The stories of the women in my study revealed the transformations and self-discoveries they experienced as students and the extent to which negotiating support was life-changing. This self-expression is crucial to women re-entry students’ negotiation for support and academic success.
Women who decide to return to school continue to face challenges managing multiple roles and responsibilities. How successfully they are able to negotiate for time and resources and learn to possess critical reflective skills upon their return depends on several factors, many of which were uniquely identified in this study.
The main barriers to seeking support that this study’s participants cited included feelings of guilt and social expectations. It is clear that social structures persist that oblige women to handle housework and be primary caregivers in their households; a consequence is overwhelming stress.
Yet, women re-entry students can only advocate or negotiate for support to a certain extent. They can only affect their immediate environment. They undoubtedly possess the knowledge of the value of negotiating support and resources, yet their reasons for sometimes failing to do so are interrelated and complex (too many barriers is a common explanation).In their student roles, they do not want to relinquish their educational pursuits, yet they often place themselves in situations not conducive to learning. There is a need to create opportunities for women re-entry students to engage in conversations regarding the various systemic factors that affect their inability to seek out or acquire support in order to experience academic success.
Although the data that emerged from this study would indicate that negotiating for supports and resources is critical for women re-entry students, we need to learn more about the quality of the various supports that these women receive, if they receive them at all. This research study found that although participants clearly believed in a process of critical reflection, they were only able to articulate this superficially, pointing to benefits such as organizational skills, time management skills and setting boundaries. Of great benefit would be further examining how critical reflection fundamentally affects the negotiation process.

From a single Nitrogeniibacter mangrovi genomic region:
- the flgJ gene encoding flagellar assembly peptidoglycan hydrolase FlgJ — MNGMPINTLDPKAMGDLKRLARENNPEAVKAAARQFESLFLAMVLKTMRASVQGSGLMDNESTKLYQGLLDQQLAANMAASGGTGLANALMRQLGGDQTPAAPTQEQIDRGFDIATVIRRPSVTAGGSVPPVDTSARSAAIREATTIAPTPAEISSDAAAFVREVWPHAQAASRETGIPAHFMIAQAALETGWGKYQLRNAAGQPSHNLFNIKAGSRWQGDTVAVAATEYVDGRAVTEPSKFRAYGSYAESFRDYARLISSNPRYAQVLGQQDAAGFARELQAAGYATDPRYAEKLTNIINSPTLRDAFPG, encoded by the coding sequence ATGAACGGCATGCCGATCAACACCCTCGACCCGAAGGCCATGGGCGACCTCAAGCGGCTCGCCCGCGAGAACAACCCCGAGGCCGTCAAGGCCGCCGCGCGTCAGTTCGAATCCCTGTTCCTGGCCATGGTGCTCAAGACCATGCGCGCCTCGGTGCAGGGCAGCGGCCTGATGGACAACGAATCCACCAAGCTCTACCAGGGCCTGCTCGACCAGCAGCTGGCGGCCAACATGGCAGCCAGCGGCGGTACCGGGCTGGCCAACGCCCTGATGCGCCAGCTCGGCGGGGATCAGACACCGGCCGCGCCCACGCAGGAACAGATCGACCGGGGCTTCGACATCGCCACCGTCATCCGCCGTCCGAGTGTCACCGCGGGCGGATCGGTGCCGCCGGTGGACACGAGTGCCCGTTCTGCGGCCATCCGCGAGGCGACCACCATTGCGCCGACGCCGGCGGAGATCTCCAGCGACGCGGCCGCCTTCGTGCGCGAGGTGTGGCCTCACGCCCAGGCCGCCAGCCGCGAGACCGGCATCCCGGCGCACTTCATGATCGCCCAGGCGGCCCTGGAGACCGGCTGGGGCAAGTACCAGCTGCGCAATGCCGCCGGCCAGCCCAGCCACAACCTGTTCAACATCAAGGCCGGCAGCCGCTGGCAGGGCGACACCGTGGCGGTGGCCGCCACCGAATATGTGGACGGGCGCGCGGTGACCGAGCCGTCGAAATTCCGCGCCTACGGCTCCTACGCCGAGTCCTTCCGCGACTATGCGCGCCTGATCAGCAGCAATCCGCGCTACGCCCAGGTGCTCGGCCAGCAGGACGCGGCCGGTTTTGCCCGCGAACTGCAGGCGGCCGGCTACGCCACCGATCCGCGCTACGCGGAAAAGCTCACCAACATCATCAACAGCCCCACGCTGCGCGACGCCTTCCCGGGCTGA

Few bodies of research have explored how women learn to negotiate support and strategize techniques or practices. This study contributes to filling that gap by focusing on how women re-entry students can motivate themselves to do so in order to successfully manage multiple roles while fulfilling their educational goals. It has illuminated how some women re-entry students are innovative with the possible supports they receive and highlighted in what ways others can be sensitive to these non-traditional students’ unique needs.
A focus for further research is how women can be empowered to self-reflect within existing social and educational structures so as to learn to negotiate supports or resources. The addition of women’s studies or the inclusion of feminist pedagogy into professional development workshops for college faculty would prepare them with a solid foundation for understanding cultural and systemic factors that affect non-traditional students’ – especially women re-entry students’ – practice. Higher educational programs could see an improvement in participation and outcome attainment by offering alternate delivery methods that would address the various needs of these non-traditional learners. Further research would also be worthwhile on the effects on the family when a parent – in particular a woman – decides to enroll in higher education. Expanding related research to further diverse groups, such as lesbian re-entry students or women re-entry students with physical or intellectual limitations would be worthwhile. The focus for further research is particularly important in light of globalization, improvements to technology, and shifting social values.